Welcome to

the backyard vegetable!

Why not have a go at growing your own fresh food?

It's easier than you think!  

We work with you to give you the skills to get

started with your own vegie patch.

Ongoing support, on line or in person, is

available to help you become self sufficient in

managing your patch season by season.

Contact us

Note: planting and harvest times are based

on conditions in Melbourne's eastern suburbs.



Most of the summer vegies are well and truly finished now. The weeds, on the other hand are

relishing the cooler weather and the recent rain! Removing these before they flower and set

seed is definitely a job for now. (Unless you're happy to have them. 'The Backyard Vegetable'

prefers soil nutrients and water to go to the plants that will wind up on the dinner plate...)

Don't waste those weeds though. Give them to the chooks if you have chooks; if they're not

flowering, lay them down as mulch or compost them; if they have gone to seed, soak them in

water for a month or two then compost or dig into the soil. The liquid, while smelly makes a

good plant tonic - dilute it and water your plants with it.

Still time to refresh the vegie beds that have grown summer crops: a top up with layers of

dampened manure and straw
will provide nutrients and organic matter for the next lot of crops.

A green manure crop will also help rejuvenate the soil. Try dun peas, oats, broad beans or a

combination of these. Cut them down just before flowers form and leave them lying on the

garden bed as mulch.

Sow these vegies:    Asian greens, broad beans, broccoli, cabbage, cauliflower, kale, leeks,      

                                   lettuce, mustards, rocket, winter radish varieties, turnips and spring onions.


Sow these herbs:     coriander, parsley

Plant:     garlic, rhubarb crowns

Harvesting now: Late sown beans, lettuce, kale, parsley, silverbeet, potatoes, rocket, mint,

                             limes, Japanese seedless mandarins, persimmons, pomegranates, rhubarb



For more details of autumn jobs see: 

Season by season - Autumn


Plant sale!

The Backyard Vegetable has advanced seedlings for the current season's planting available for sale

- and almost ready to eat!  Also plants that will provide a feast for the bees and a feast for the eyes.

  • Kale (Russian Red, Tuscan Black)
  • Chard (silverbeet and a lovely silverbeet-beetroot cross with red stems and veins)
  • Lettuce (loose leaf varieties)
  • Parsley
  • Fine, lacy-leafed purple mustard
  • Miners' lettuce



  • marjoram
  • oregano
  • thyme
  • mint
  • sage


Bee favourites:

  • Salvia varieties
  • Lambs' ears (Stachys)
  • Teuchrium sp.
  • Bush marigold (Tagetes lemmonii)
  • Borage
  • Calendula



  • Heritage bell chilli
  • Brown Turkey fig
  • Warrigal greens
  • Sun rose (hardy edible ground cover)
  • Loganberries
  • Cape gooseberry

Most plants are grown either in bottomless 2L milk bottle pots or newspaper pots for easy planting with

minimal root disturbance. Cost $2 or $3.

Larger plants are in pots - 150mm or larger. Cost $5.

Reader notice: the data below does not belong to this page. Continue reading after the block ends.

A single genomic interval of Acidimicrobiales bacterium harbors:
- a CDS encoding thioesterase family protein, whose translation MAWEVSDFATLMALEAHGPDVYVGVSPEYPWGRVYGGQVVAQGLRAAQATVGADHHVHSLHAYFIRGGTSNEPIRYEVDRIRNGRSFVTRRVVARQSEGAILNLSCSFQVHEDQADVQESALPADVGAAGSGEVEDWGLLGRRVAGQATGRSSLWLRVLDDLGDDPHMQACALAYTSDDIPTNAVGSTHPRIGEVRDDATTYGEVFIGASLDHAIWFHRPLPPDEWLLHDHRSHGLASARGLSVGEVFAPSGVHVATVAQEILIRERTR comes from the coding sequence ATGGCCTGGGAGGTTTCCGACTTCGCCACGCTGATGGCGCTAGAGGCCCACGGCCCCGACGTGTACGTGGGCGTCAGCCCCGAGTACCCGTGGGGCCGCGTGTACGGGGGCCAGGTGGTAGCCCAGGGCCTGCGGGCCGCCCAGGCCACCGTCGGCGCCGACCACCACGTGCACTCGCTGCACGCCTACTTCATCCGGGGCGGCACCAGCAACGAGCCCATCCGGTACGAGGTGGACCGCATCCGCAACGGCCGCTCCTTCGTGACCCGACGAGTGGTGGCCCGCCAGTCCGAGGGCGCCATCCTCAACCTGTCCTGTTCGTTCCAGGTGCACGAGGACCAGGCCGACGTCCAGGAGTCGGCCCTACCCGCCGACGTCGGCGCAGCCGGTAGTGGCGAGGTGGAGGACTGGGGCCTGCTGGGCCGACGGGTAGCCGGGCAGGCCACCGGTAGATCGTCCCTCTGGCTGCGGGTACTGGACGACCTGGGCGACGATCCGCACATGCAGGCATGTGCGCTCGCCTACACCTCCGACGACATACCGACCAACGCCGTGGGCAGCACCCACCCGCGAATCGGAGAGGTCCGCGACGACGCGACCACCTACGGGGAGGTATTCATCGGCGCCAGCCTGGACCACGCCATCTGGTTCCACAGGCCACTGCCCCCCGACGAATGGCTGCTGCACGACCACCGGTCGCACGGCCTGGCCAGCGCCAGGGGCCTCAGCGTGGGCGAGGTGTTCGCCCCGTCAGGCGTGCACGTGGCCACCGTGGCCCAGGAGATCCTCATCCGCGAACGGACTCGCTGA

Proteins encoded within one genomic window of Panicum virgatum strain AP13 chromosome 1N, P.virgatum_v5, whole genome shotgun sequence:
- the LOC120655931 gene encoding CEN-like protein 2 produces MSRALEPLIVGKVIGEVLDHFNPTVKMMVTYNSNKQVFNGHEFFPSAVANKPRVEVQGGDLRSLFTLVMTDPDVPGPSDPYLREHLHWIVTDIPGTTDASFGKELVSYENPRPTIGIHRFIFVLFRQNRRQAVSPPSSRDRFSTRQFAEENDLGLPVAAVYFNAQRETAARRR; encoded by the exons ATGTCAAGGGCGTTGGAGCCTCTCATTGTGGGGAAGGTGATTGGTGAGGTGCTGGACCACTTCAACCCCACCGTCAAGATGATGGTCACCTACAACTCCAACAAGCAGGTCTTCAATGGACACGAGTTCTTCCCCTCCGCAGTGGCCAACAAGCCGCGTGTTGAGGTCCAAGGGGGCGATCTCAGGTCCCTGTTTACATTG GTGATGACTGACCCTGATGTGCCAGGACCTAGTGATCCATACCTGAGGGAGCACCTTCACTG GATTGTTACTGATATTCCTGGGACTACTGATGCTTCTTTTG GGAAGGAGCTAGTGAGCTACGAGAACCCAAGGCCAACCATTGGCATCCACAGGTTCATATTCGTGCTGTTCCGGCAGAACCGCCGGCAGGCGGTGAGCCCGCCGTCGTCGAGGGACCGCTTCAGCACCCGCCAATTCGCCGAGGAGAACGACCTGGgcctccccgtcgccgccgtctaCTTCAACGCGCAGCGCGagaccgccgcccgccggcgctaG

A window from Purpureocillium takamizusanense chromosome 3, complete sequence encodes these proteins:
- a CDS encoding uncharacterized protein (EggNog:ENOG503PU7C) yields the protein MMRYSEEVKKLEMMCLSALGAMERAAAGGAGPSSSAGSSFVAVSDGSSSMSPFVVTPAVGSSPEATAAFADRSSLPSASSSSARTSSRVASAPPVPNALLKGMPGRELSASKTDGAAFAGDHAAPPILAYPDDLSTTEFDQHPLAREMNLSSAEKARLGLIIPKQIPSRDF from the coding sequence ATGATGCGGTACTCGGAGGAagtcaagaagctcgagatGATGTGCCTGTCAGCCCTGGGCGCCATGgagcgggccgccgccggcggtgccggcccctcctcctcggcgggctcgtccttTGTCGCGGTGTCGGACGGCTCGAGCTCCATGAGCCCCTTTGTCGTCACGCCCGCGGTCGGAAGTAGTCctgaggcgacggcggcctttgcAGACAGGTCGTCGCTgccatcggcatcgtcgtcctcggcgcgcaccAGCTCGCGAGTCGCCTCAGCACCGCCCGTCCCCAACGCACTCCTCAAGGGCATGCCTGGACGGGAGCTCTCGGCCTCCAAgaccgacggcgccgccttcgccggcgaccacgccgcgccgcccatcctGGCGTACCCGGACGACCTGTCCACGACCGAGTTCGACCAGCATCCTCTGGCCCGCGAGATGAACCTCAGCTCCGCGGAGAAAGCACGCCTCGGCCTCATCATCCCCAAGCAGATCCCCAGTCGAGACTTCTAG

Contact the backyard vegetable

We're loving:  Bottled Tomatoes!

Nearly missed the bulk-buying tomato

season this year, but thankfully a grower in

the Dandenongs still had boxes of

unsprayed tomatoes, and delicious ones


They're not the usual Roma variety: their

juiciness means there is more liquid in the

bottles, but they are so much tastier.

bottler ate rather a lot in the process.


 the backyard vegetable is now on facebook!

Why grow your own vegies??

Home grown vegetables are fresh, involve minimal food miles and,

compared to commercially grown food, use less water and fewer pesticides.

For taste, nothing beats home grown produce.

Freshly picked vegetables and herbs have higher levels of vitamins and antioxidants.

Even a small vegetable patch in a backyard can be highly productive.

(With good conditions one tomato plant can produce up to 10kg of fruit over many weeks.)

Options for small spaces like balconies are possible,

as are small raised beds, if that is what you need.

We often recommend a no-dig garden as a good way to start a food garden:             

  • it is easy to set up on an unused patch of lawn or garden                      
  • it is easy to convert back to lawn whenever you want to
  • it is easy to add to if you want to grow more
  • it is suitable for rental properties
  • it is a good way to involve children in food gardening


Updated 16.5.16

The photos on this website are from an ordinary back (and front) yard in the

eastern suburbs of Melbourne.

During the year of 2012 this yard produced more than 590kg of food, with a

value of almost $1800 (prices based on conventional produce from our local

greengrocer.  Organic prices would be at least double that.)

For 2013  the garden has produced over 430kg of food, plus nearly 19 dozen

eggs, with a total value of more than $1900.

Despite having an intensively gardened property, our average mains water

use is 90 - 95 litres per person per day because we use rainwater and grey water,

and because the soil is very rich in organic matter. 

The gardener juggles family responsibilities and work as well, so producing

these amounts of food is clearly not a full time occupation.

Our backyards are valuable!